Friday, March 11, 2011

On the Road Eat: Vail, Colorado

More recent eats from Vail, Colorado.
Dinner at Sweet Basil.
The pear and Pecorino Romano ravioli was served with sage brown butter, lemon flashed broccoli rabe, and puffed Anson Mills farro. It was wonderfully light and savory and the puffed farro was a delightful jolt of energy in the dish. But the portion was awfully small (three small ravioli, which each required just one bite), especially compared to other appetizer portion sizes.

Though I had my doubts about the accompaniments for the herb-crusted Colorado lamb t-bones, the execution wiped them away. The lamb was cooked with a nice char on the outside, but to a juicy medium rare on the inside. The meat, fairly mild in flavor, was topped with a tarragon salsa verde. And it turns out I might have been turned off by the idea of Anson Mills goat cheese polenta and celery root and fennel ragout only because I really had no idea what they would taste like. The polenta was smooth, serving as a nice backup for the meat, and the ragout was a gentle texture contrast.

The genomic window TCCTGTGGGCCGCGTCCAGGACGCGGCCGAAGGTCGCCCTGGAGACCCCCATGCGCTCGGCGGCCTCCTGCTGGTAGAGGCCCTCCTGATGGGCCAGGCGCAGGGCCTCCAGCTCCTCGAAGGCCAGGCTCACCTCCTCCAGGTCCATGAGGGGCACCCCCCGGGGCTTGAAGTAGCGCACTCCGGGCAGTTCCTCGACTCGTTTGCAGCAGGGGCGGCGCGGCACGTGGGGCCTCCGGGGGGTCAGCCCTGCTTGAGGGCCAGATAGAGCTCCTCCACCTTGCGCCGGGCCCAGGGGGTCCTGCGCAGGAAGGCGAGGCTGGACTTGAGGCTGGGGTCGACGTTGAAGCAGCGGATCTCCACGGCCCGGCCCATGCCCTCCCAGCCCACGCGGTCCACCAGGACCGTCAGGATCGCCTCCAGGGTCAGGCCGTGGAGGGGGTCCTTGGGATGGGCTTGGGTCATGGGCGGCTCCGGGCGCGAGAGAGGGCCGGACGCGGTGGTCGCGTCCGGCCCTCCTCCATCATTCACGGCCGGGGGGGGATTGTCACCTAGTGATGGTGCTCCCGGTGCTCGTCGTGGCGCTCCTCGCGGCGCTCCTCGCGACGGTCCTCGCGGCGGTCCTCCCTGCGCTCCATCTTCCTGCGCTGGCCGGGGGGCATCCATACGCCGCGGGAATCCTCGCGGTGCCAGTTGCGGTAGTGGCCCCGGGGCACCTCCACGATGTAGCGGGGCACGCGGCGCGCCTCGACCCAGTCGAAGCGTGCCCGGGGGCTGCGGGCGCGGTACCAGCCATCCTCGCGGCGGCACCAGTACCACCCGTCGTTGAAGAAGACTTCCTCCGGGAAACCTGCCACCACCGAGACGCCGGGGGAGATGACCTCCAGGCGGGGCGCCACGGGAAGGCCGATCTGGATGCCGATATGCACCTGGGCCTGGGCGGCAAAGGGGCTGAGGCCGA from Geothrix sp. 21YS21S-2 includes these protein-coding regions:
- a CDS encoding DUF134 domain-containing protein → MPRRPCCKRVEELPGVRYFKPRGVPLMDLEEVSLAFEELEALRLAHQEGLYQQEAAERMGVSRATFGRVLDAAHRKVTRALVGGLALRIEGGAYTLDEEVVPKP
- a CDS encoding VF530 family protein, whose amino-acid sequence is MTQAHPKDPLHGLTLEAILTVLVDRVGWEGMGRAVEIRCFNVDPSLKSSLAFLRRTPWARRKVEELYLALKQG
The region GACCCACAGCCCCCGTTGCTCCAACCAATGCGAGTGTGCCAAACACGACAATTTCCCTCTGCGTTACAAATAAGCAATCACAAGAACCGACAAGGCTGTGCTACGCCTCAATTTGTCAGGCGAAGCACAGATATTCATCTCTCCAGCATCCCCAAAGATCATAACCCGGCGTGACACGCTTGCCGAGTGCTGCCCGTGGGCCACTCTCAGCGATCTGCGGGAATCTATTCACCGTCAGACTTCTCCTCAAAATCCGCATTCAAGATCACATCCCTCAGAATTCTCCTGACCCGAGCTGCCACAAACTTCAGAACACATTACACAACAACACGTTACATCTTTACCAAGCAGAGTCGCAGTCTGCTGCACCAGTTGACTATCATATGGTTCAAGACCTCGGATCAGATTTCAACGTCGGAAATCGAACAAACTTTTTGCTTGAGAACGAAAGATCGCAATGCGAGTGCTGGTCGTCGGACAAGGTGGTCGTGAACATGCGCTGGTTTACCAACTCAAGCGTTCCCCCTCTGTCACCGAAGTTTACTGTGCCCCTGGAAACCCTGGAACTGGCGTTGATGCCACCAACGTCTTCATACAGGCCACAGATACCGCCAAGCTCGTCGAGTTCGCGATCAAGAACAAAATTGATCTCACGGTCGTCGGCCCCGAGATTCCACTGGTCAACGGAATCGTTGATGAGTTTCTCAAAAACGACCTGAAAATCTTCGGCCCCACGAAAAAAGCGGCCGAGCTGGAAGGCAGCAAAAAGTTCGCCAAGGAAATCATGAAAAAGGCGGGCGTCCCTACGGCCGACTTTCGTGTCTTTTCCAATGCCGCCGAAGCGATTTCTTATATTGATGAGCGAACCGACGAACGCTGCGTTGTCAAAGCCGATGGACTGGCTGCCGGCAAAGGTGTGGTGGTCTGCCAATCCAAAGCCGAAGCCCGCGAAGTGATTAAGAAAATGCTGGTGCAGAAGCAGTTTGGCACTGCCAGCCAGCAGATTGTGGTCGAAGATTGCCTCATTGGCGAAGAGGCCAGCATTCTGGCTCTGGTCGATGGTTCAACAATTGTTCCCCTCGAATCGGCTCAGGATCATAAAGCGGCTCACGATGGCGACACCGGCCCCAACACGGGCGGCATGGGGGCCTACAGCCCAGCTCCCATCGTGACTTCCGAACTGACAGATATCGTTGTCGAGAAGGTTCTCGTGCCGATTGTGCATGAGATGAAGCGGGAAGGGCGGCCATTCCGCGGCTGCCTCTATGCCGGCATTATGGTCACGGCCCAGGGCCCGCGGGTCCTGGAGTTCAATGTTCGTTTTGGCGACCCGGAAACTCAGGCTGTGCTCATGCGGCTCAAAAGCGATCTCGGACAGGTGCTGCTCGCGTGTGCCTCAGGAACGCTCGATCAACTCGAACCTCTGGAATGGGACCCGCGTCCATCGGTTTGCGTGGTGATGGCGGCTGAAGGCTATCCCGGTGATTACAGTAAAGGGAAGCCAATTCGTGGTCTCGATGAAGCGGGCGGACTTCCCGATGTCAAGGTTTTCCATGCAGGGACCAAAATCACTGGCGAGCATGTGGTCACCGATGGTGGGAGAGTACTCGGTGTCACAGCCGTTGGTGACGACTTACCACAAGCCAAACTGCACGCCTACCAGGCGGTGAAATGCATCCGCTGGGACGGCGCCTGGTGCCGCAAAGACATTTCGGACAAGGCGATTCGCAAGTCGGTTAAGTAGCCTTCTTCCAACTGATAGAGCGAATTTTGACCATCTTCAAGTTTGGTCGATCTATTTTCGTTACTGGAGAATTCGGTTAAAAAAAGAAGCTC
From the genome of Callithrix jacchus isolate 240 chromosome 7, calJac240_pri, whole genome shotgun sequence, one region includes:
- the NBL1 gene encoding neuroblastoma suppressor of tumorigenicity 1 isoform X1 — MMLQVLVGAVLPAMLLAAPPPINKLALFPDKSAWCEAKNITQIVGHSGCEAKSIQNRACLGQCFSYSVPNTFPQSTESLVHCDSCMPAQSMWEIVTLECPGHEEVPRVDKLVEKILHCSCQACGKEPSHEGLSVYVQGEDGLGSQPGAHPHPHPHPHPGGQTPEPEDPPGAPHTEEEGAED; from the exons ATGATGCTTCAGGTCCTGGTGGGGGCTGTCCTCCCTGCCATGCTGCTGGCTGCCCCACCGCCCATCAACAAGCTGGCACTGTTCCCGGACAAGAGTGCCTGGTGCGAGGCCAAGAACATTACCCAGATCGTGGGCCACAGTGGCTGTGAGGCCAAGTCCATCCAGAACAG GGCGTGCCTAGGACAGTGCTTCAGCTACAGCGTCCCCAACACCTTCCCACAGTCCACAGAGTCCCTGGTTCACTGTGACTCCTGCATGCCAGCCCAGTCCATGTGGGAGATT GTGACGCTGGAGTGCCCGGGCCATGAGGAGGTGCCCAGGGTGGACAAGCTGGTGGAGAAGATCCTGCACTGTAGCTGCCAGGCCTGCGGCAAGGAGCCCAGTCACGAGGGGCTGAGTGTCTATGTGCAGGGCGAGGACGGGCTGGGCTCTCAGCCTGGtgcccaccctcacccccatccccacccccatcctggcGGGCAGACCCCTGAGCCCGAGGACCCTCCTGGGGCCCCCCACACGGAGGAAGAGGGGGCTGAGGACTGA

You wouldn't be alone if you mistook this for a cup of coffee. It is in fact the milk chocolate creme brulee with espresso tapioca, marcona almonds and Amaretti cookies. Hidden underneath that foamy layer, the nuts and cookies are cradled in rich chocolate, giving it a depth that you'll definitely embrace.

The house-made ricotta doughnuts were coated in Tahitian vanilla sugar and came with lemon cream and preserved fennel. They were a bit denser than I would have liked. The Manjari chocolate tart with dulce de leche, a bruleed banana, Mexican chocolate ice cream and candied cocoa nibs was disappointingly boring. But the ice cream did have a bit of a spicy kick.

Dinner at Montauk Seafood Grill

Appetizers here are promising — both the lobster mac and cheese, wonderfully creamy but not too rich, and the Dungeness crab cluster are tasty. But it went downhill from there.

The New Zealand Barramundi was lightly grilled and came with sesame rice and steamed vegetables. The fish was slightly overcooked and the dish overall lacked flavor and was as boring as it looks.

Montauk's menu consists of fish imported from far-flung places, like Hawaii, but no local fish. Because of that, the prices are far too high for the quality of food and atmosphere you get. 

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